Kelly McParland: Corruption hearing portrays Quebec as a world of kickbacks and Liberal greed
The Quebec Liberal party may soon have to provide a new definition for the word “toast”, especially when used to describe its political future in the province.
Source: National Post
The corruption hearings going on in Montreal are offering all the allegations of law-breaking, bribery and double-dealing that many foresaw. If anything, the revelations are even more outlandish than expected. Tales of kickbacks, contract-rigging and political payoffs abound, all accompanied by the kind of colour and entertainment value you rarely get outside of Hollywood. No wonder Premier Jean Charest was willing to risk an election before any of this could be made public: The possibility of losing to Pauline Marois’s Parti Quebecois must have looked infinitely more attractive than trying to run a government in the face of public outrage over Liberal chicanery.
The latest to testify is former construction boss Lino Zambito, who has offered allegations on rampant kickbacks, Mafia ties and bid-rigging at the municipal level. This week he told the inquiry he organized fundraising dinners for the Liberals that funnelled tens of thousands of dollars into party coffers while skirting election laws that limit the size of individual donations.
In 2007, he says he was approached by someone in the entourage of then-cabinet minister David Whissell — who owned a family construction business and later left cabinet amid a conflict-of-interest controversy.
He says that person solicited a $50,000 cash payment to a Liberal fund in exchange for help with a business problem. He added that the person worked for a major engineering firm and, in a hint of testimony to come, Zambito has said such firms were instrumental in illegal campaign financing schemes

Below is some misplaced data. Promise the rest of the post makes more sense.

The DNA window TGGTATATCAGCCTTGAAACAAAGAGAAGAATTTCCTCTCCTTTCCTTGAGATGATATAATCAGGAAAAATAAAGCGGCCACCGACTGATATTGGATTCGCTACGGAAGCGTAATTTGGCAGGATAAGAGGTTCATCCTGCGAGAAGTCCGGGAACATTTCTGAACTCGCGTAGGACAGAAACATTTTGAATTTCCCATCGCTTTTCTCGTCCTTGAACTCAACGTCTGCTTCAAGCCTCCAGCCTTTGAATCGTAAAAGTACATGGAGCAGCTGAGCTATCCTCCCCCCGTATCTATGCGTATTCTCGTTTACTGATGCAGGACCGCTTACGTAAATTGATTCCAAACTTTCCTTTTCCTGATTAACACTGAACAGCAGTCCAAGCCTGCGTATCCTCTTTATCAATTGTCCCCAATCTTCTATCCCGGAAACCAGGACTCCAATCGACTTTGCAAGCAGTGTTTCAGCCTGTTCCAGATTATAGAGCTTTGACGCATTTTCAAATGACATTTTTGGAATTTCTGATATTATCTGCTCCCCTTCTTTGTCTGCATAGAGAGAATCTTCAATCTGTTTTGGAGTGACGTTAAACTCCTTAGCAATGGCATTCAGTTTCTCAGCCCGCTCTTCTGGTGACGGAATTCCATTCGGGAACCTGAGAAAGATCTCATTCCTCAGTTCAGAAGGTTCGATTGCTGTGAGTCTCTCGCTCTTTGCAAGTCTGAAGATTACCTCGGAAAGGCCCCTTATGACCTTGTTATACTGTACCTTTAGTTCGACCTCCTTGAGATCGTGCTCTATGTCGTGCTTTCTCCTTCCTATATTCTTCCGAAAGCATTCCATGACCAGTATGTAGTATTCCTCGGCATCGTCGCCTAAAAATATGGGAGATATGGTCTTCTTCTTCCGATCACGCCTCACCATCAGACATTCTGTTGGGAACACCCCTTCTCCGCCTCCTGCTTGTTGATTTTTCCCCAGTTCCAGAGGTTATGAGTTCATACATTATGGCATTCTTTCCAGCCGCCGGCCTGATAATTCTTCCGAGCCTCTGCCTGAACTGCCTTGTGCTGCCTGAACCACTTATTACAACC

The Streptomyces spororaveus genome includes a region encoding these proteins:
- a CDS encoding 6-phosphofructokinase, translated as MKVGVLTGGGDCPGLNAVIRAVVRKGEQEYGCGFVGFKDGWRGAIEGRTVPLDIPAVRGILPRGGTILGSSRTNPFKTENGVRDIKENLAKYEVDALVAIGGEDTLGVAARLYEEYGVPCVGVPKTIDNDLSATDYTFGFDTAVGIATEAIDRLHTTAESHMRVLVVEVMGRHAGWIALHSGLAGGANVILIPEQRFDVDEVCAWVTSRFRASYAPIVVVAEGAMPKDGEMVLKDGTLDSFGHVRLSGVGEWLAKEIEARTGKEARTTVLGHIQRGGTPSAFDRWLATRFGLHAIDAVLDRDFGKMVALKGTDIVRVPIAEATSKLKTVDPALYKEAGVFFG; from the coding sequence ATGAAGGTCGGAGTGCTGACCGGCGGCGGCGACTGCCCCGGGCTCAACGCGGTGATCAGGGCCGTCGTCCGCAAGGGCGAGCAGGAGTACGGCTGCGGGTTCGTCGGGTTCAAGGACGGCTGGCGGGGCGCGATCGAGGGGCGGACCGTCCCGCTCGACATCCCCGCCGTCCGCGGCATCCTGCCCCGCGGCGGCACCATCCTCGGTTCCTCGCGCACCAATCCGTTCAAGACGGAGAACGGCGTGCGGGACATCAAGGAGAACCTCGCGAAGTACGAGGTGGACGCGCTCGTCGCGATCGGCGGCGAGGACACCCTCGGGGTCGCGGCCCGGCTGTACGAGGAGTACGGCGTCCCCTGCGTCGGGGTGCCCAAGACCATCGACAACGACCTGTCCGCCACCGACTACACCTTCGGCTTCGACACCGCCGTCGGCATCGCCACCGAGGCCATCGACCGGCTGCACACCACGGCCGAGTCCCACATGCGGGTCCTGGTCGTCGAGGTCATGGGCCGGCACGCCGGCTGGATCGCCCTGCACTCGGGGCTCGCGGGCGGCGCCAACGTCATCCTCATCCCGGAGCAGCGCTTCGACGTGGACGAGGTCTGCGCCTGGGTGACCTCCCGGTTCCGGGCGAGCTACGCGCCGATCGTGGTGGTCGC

Zambito says the cash request was quickly withdrawn when he complained to a senior party figure, and his business problem was abruptly solved anyway.
According to Zambito, dealings with Liberal figures included dialogue that could have come straight out of The Sopranos and other gangster dramas.
He says the issue was resolved during a meeting with longtime Liberal power-broker Pierre Bibeau, who made a phone call to one of his sons who was the top official in Whissell’s office.
Zambito says he was thrilled.
“I said [to Pierre Bibeau]: ‘Is there anything I need to do?’ ” Zambito recalled.
“He told me, ‘Listen, it’s settled. Eventually, when I need you, I’ll call upon you. Consider this a favour.” ‘
Zambito has detailed how he’d get around donation limits by having donors write out a series of cheques below the legal limit, under the names of relatives, employees or friends. He said he sent Nathalie Normandeau, who was municipal affairs minister at the time, 40 roses on her 40th birthday, and paid for Normandeau to attend a Céline Dion concert in his corporate box at the Bell Centre, where Normandeau’s chief of staff allegedly asked if he could get tickets for an upcoming Madonna concert for the minister.
In earlier testimony, Zambito alleged that, for years, 3% of all the contracts he received from the City of Montreal went to the political party of Mayor Gerald Tremblay. One percentage point, he said, was known as “TPS”, or “Taxe Pour Surprenant” a play on the name of a now-retired local official.
“He picked the name himself,” Zambito said.
On Tuesday he described how construction companies would over-charge for work on provincial projects, submitting false invoices to engineering firms hired by the province.
The “extra” money is then divvied up, Zambito alleged, between the companies, the firms and, ultimately, the political parties. The money that flowed between those three levels was always “liquid,” Zambito said.
“Cash is always used for paying your cut,” he explained.
It’s all still allegations, but as riveting reading it’s hard to beat. Remember how upset Quebecers got when Maclean’s suggested in 2010 that the priovince was the most corrupt in Canada? The magazine was reprimanded by the Quebec Press Council, which charged that it had failed to prove its claim. It was accused of “Quebec-bashing.” Premier Jean Charest demanded an apology and denounced the article as a “twisted form of journalism and ignorance.”
Zambito must have been reading the magazine. Or maybe he just has a colourful and detailed imagination. Or maybe it’s ll true. Can’t wait for the next episode.